GREENFIELD — For years, shoppers at the WEARhouse Thrift Store made their way through dark, cramped aisles, searching for treasures in a space that felt more like a storage unit than a store.

Today, the WEARhouse thrift store is almost twice its original size, having expanded from 5,500 to 8,000 square feet, the result of a six-month project that recently concluded. Proceeds from the store, 35 E. Pierson St., currently fund more than half of costs to operate Hancock Hope House, the city’s only homeless shelter; with the expansion, leaders hope to increase that number.

The store, which is open to the public but also provides clothes and other goods to those living in the shelter, is located in the same building as the Hope House.

By transforming former storage areas into retail space and adding shelves to display gently used items for sale, volunteers and staff created a more-welcoming shopping experience, Hancock Hope House executive director Carl Denny said.

Denny said staff members realized they were using more space than necessary to store seasonal items and supplies for the shelter.

The WEARhouse’s expansion also features a new boutique area, a special room set aside especially for higher-end clothing items for women — designer clothes and shoes, often with the tags still on, Denny said, at a fraction of full price.

“We wanted to offer more and make more usable space,” he said. “This store is a way for the working poor in our community to have nice things.”

Hope House and WEARhouse staff and volunteers are already noticing more visitors to the store since its expansion, Denny said, who estimated they’ve seen a 35 percent increase in foot traffic.

Kathy Secrest of Greenfield said she and her sister often shop at the WEARhouse — she believes it’s the best store in Greenfield.

She comes to the store for the variety, saying it’s not unusual to see new items on the shelves with every visit.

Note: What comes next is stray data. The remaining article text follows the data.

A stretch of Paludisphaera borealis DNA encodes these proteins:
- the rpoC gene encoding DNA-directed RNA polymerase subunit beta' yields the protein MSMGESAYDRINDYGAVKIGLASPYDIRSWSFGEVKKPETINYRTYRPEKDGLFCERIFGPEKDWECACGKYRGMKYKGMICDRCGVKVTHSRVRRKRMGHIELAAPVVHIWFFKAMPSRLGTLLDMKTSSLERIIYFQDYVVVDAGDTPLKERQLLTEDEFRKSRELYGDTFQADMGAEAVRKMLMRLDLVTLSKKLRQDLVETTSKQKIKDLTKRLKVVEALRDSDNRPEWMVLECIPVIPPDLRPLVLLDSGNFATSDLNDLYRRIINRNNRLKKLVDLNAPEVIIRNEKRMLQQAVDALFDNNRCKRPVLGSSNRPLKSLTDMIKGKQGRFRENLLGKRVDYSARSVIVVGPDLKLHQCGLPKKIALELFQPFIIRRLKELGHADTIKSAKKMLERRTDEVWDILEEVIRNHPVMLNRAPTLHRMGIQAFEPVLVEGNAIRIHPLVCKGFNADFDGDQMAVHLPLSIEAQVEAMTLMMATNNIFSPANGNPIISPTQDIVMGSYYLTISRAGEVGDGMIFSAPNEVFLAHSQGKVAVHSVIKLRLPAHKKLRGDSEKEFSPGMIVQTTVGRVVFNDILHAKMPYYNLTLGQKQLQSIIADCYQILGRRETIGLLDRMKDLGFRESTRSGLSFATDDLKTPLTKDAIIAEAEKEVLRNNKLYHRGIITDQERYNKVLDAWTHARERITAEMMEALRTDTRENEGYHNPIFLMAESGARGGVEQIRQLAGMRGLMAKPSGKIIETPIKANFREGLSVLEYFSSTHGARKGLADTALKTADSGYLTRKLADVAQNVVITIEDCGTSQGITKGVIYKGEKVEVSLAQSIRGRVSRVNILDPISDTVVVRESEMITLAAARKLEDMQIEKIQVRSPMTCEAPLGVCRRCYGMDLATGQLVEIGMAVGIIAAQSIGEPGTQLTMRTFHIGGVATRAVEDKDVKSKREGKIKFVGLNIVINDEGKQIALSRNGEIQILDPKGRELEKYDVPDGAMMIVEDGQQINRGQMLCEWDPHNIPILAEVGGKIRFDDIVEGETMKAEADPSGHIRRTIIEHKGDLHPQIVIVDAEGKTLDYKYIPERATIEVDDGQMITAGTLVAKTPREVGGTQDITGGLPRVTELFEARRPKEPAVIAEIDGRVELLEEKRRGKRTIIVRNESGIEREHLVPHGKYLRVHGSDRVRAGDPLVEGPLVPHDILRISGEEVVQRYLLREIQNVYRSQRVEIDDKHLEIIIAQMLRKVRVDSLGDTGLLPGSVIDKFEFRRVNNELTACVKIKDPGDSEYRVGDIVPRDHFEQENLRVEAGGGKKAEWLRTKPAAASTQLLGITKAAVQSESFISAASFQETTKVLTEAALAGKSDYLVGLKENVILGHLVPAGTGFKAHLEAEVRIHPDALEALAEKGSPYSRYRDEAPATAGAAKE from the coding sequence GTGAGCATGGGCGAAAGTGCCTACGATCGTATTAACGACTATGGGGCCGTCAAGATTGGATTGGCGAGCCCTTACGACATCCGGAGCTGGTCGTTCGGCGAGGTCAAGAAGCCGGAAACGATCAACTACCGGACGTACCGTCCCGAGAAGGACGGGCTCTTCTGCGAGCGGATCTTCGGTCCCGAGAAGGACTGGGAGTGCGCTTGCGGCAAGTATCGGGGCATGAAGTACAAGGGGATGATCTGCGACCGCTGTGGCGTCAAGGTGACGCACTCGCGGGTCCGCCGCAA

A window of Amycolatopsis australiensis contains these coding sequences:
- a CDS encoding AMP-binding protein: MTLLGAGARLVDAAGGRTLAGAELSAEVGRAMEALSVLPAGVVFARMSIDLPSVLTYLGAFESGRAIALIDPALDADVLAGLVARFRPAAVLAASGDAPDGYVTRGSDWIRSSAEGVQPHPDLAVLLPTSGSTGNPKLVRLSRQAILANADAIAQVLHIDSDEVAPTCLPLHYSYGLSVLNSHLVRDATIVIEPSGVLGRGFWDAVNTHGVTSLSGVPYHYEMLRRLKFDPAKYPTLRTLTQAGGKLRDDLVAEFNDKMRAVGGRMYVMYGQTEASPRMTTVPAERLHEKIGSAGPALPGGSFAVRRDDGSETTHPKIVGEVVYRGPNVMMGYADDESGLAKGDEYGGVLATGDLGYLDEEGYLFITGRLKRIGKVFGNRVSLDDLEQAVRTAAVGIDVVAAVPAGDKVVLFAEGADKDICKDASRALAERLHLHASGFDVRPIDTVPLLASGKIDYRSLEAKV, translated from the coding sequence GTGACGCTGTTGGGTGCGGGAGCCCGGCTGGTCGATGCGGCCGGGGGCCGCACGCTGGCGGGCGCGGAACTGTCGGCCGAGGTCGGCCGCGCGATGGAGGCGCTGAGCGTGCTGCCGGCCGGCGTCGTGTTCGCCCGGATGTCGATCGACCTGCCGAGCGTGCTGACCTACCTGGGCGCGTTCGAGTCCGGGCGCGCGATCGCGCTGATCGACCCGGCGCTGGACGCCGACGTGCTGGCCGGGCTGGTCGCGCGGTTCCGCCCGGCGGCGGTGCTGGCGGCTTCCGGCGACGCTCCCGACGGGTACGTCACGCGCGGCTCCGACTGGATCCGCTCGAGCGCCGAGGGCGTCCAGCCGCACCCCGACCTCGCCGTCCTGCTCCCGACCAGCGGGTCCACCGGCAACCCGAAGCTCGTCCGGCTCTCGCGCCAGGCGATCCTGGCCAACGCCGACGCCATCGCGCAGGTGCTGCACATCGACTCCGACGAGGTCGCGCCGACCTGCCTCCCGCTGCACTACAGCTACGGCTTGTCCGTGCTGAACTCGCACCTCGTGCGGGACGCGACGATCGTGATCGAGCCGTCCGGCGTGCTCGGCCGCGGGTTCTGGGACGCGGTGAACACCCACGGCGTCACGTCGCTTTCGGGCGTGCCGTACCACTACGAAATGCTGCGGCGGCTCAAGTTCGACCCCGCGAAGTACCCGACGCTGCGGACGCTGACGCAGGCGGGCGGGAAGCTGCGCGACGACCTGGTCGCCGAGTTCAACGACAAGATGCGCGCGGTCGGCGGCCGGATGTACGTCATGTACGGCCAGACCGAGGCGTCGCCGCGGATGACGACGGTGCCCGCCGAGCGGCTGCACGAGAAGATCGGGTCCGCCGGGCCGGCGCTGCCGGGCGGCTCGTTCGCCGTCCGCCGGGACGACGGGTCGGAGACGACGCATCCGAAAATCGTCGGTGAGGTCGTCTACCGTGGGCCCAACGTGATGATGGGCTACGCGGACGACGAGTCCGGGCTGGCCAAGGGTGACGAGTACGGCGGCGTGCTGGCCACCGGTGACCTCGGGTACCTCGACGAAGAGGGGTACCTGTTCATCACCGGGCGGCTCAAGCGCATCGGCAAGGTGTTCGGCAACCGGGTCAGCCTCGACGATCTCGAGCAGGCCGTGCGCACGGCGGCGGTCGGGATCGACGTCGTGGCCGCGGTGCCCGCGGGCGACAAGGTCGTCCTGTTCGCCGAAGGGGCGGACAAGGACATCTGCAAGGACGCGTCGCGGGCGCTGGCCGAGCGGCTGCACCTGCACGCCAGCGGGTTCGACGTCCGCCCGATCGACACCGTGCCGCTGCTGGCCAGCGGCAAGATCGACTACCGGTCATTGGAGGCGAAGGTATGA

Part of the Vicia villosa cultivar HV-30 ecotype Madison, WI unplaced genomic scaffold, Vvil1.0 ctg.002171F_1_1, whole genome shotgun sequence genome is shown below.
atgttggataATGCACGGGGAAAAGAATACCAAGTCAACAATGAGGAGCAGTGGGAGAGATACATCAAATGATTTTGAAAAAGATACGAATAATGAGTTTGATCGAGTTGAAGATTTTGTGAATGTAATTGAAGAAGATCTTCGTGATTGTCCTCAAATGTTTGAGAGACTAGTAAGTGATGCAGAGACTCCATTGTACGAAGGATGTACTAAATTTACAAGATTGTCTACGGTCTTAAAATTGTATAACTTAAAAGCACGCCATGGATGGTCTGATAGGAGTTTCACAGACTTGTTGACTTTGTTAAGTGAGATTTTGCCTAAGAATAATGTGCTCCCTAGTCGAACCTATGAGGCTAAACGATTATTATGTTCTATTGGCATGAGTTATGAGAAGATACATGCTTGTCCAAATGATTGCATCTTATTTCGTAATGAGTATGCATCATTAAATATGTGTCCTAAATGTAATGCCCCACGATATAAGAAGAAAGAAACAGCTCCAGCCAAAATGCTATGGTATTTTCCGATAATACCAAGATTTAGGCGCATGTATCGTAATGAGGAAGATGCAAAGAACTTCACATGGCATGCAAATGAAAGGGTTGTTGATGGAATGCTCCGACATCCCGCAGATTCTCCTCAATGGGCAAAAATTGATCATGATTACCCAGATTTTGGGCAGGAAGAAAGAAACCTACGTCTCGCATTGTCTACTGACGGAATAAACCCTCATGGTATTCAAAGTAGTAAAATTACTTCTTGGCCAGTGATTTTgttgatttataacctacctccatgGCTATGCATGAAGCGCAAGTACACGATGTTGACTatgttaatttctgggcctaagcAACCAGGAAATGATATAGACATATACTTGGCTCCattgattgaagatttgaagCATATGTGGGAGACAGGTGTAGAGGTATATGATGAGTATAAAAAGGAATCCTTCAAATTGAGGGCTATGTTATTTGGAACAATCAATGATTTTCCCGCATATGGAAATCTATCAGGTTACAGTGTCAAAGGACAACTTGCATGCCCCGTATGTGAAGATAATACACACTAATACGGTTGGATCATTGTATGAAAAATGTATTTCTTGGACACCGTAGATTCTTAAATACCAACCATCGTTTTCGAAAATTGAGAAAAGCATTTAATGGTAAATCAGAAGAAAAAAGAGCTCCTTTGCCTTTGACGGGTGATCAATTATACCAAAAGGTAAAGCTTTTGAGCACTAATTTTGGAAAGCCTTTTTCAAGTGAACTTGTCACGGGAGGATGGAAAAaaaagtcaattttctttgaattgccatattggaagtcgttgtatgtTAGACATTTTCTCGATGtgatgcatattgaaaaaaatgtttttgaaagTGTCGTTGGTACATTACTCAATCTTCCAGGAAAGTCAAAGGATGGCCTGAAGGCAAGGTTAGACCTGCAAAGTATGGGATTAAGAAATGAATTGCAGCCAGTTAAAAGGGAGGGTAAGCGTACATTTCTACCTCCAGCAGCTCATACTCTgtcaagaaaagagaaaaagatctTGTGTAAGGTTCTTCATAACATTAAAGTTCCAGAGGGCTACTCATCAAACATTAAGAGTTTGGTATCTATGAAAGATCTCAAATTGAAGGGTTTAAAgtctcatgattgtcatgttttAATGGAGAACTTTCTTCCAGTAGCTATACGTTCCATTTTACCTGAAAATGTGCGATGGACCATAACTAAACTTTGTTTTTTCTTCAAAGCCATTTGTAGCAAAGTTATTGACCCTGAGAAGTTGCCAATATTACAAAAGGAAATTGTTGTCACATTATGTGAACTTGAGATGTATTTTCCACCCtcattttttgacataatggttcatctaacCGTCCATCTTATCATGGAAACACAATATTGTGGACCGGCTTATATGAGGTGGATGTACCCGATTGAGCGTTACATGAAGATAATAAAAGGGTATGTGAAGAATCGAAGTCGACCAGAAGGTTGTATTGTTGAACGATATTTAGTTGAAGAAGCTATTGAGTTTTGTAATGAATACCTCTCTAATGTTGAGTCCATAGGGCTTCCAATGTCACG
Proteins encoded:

Maintaining a shelter that is partly self-funded has long been the goal for staff at the Hope House; with the expansion, the shelter should be even less reliant on grants and community donations, Denny said.

The store currently covers 55 percent of costs to keep the shelter open; community donations fund 35 percent, and the remainder comes from small grants and funding requests, Denny said.

That mission is furthered by a core group of dedicated volunteers who man the store, Denny said.

Shirley Conant of Greenfield can often be found behind the register, wearing a colorful WEARhouse T-shirt and a smile.

Conant, who has been volunteering there for more than three years, said the store’s alterations have changed it drastically — and for the better.

The store’s more open floor plan makes it easier for cashiers to keep an eye on customers and provide assistance whenever it’s needed, she said. Video monitoring of the store, also a recent addition, is another way store volunteers can keep vigilant.

The Hope House was established in 1991; it can house 35 individuals, including 20 people in family-style rooms, and 15 men in an open dormitory-style area.

People who stay at the shelter are provided with vouchers to the thrift store, so they can select clothing for job interviews or whatever they might need, Denny said.

Denny is proud to say the shelter has never charged its residents a fee for staying there, and despite the huge overhead costs of maintaining the former warehouse, Hancock Hope House plans to never charge a fee to residents, he said.

Self-sufficiency is the main goal for the residents, as well as the shelter itself, Denny said. Residents must be working or seriously seeking work, and they are required to prepare their own meals and do chores in their spaces and the communal living areas. Residents must also save 75 percent of their income and work on getting out of debt.

“It’s very important to us to be sure our residents are paying taxes and adding value to the community,” Denny said.

By the numbers

35: people the Hope House can shelter each night

55: percent of the Hope House’s costs the Wearhouse funds

120: square feet in a family room at the Hancock Hope House

4,500: nights of shelter and security provided in 2015

5,863: people without a home in Indiana on a day in 2015

8,000: square feet dedicated to the Wearhouse Thrift Store 

Source: Carl Denny, Hope House executive director, and Indiana Housing and Community Development Authority

Author photo
Rorye Hatcher is a reporter at the Greenfield Daily Reporter. She can be reached at ​317-477-3211 or